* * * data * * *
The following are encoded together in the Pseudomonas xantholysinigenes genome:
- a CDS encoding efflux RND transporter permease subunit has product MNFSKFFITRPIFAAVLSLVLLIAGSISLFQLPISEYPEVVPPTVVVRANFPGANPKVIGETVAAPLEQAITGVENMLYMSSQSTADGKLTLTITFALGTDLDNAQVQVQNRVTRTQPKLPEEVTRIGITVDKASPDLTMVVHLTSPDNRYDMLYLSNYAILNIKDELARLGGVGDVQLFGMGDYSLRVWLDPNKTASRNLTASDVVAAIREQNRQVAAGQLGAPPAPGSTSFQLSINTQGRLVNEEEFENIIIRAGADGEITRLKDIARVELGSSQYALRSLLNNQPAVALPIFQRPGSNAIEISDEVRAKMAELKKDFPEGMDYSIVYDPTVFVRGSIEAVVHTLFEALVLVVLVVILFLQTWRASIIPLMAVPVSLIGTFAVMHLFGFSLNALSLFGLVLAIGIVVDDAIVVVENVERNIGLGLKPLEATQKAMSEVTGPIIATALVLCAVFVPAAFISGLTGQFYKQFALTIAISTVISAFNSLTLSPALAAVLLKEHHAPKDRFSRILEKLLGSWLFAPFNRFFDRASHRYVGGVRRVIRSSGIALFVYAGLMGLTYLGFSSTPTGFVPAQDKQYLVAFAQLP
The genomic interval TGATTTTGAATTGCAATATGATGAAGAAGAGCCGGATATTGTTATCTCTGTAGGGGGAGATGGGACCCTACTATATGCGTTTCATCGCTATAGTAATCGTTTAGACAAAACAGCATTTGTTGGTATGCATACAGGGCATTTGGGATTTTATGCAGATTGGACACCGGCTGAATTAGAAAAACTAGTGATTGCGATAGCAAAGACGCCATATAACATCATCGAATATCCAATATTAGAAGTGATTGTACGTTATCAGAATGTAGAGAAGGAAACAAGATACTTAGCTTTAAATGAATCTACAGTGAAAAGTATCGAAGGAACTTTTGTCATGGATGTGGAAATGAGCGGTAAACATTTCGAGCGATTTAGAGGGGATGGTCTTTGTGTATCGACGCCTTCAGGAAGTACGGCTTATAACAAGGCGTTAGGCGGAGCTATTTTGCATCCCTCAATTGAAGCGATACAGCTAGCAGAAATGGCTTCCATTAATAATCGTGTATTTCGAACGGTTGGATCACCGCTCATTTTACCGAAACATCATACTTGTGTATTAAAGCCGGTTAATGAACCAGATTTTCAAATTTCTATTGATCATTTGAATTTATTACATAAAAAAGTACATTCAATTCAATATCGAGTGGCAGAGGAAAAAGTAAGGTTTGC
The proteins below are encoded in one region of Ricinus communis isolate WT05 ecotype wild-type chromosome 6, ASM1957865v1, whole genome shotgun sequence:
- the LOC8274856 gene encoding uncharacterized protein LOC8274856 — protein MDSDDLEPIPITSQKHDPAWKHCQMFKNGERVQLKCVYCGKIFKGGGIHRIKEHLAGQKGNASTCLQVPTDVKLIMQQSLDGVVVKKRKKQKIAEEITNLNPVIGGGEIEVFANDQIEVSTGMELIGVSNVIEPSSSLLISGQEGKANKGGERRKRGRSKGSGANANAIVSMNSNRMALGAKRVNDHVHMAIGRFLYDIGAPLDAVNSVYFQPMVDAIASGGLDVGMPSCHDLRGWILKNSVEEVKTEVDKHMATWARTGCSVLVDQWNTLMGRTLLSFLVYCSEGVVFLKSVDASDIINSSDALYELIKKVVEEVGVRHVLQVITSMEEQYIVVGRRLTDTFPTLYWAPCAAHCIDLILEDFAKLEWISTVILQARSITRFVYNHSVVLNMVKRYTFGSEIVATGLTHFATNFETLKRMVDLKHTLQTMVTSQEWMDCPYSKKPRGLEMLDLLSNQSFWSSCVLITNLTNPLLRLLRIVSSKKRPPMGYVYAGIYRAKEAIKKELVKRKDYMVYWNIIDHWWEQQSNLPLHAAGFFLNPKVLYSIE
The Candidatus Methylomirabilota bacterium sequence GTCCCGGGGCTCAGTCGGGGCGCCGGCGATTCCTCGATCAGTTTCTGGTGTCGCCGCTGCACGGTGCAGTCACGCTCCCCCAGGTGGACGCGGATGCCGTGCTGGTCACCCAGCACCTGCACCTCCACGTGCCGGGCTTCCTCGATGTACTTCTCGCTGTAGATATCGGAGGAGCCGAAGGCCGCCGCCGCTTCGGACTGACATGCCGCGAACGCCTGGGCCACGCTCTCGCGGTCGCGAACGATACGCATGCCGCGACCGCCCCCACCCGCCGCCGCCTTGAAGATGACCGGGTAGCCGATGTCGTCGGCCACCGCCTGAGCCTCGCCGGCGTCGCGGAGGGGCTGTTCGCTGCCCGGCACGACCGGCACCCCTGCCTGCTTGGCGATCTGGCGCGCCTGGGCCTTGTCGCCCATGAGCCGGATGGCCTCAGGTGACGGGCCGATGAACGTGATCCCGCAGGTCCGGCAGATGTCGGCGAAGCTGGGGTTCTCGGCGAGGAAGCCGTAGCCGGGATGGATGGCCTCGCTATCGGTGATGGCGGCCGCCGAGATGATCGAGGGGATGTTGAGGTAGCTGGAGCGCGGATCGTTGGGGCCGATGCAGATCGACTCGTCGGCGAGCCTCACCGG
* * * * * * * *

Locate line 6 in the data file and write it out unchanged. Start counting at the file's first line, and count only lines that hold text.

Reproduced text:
The Candidatus Methylomirabilota bacterium sequence GTCCCGGGGCTCAGTCGGGGCGCCGGCGATTCCTCGATCAGTTTCTGGTGTCGCCGCTGCACGGTGCAGTCACGCTCCCCCAGGTGGACGCGGATGCCGTGCTGGTCACCCAGCACCTGCACCTCCACGTGCCGGGCTTCCTCGATGTACTTCTCGCTGTAGATATCGGAGGAGCCGAAGGCCGCCGCCGCTTCGGACTGACATGCCGCGAACGCCTGGGCCACGCTCTCGCGGTCGCGAACGATACGCATGCCGCGACCGCCCCCACCCGCCGCCGCCTTGAAGATGACCGGGTAGCCGATGTCGTCGGCCACCGCCTGAGCCTCGCCGGCGTCGCGGAGGGGCTGTTCGCTGCCCGGCACGACCGGCACCCCTGCCTGCTTGGCGATCTGGCGCGCCTGGGCCTTGTCGCCCATGAGCCGGATGGCCTCAGGTGACGGGCCGATGAACGTGATCCCGCAGGTCCGGCAGATGTCGGCGAAGCTGGGGTTCTCGGCGAGGAAGCCGTAGCCGGGATGGATGGCCTCGCTATCGGTGATGGCGGCCGCCGAGATGATCGAGGGGATGTTGAGGTAGCTGGAGCGCGGATCGTTGGGGCCGATGCAGATCGACTCGTCGGCGAGCCTCACCGG